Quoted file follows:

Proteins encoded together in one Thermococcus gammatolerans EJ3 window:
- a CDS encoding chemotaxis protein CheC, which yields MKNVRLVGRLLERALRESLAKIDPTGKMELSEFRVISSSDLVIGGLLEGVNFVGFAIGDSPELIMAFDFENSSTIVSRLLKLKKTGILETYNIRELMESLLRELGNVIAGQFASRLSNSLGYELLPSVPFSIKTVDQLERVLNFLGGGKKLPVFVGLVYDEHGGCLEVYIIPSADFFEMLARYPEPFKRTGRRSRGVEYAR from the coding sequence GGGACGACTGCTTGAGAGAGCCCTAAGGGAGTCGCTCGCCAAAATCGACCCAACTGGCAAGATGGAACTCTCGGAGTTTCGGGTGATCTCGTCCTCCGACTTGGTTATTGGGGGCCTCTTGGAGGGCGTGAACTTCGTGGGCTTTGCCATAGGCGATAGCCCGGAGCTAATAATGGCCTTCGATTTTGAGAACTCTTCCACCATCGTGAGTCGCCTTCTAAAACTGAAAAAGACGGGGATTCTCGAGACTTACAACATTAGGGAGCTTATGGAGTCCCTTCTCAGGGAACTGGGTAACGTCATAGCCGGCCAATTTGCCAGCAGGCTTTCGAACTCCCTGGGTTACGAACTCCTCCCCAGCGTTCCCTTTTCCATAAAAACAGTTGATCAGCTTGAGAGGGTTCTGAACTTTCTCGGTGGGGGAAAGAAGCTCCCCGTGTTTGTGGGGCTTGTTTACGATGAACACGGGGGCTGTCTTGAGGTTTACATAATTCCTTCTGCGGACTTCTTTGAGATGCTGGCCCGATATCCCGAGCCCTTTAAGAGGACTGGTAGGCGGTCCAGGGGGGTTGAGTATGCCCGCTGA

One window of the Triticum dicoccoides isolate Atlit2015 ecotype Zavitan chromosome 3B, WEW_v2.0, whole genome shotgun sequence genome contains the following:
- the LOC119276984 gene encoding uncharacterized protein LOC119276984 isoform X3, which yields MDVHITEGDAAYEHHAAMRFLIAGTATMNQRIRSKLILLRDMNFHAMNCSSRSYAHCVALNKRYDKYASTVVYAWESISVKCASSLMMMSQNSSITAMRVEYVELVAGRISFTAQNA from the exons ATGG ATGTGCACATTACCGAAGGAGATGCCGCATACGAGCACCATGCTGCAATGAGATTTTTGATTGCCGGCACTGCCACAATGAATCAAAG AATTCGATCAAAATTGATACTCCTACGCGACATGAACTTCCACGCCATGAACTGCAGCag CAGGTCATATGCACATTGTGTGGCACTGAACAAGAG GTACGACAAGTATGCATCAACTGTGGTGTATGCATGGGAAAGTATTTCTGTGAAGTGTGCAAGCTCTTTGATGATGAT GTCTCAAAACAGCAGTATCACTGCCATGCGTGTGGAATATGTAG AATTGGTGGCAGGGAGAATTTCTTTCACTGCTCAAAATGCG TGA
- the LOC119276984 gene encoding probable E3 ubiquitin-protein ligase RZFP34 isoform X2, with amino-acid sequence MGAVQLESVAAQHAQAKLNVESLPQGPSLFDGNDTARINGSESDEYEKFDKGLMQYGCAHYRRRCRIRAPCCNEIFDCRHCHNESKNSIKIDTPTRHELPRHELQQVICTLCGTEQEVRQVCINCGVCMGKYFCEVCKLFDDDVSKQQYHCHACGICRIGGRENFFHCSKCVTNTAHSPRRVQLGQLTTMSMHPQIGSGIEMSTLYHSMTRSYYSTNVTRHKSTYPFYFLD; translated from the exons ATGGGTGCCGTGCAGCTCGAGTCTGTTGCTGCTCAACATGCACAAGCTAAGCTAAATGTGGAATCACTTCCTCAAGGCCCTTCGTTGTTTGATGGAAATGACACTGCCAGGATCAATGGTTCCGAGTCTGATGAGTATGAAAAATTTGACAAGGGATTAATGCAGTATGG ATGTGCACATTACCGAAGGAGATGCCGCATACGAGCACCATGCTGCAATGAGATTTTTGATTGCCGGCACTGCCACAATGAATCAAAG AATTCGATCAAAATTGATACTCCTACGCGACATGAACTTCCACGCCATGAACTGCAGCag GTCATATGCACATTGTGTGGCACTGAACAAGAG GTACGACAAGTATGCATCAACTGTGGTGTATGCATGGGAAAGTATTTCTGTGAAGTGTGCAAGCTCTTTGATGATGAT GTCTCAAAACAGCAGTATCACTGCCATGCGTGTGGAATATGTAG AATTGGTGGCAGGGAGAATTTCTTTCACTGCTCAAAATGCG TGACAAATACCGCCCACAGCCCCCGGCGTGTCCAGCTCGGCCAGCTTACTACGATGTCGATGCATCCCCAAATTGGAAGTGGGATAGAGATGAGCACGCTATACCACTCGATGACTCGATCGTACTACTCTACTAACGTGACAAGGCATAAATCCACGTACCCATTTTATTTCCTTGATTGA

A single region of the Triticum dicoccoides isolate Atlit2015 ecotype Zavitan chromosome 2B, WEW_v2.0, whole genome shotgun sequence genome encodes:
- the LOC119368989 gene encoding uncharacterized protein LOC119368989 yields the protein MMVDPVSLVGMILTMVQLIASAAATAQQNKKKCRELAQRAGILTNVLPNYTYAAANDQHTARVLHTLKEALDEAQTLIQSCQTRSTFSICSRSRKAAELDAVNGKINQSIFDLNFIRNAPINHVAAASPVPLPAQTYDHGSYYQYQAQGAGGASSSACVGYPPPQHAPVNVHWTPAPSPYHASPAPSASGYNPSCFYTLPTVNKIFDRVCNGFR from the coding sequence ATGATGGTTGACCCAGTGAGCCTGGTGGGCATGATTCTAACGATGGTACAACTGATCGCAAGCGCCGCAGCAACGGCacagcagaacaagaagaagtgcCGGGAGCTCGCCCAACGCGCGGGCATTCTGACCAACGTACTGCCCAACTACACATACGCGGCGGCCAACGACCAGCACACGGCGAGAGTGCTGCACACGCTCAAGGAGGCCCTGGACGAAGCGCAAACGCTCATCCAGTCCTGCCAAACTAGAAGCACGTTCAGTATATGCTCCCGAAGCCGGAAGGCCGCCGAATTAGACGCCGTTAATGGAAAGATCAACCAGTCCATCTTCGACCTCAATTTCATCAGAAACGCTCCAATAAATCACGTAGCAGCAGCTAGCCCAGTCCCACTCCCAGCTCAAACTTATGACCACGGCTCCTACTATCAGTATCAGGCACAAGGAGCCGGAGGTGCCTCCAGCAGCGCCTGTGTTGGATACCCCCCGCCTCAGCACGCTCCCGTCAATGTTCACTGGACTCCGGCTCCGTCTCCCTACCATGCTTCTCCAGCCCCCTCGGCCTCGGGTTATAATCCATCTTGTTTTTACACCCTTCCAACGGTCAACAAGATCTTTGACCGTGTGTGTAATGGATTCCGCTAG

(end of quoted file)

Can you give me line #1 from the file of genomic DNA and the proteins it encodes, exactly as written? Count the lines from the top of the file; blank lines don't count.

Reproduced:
Proteins encoded together in one Thermococcus gammatolerans EJ3 window: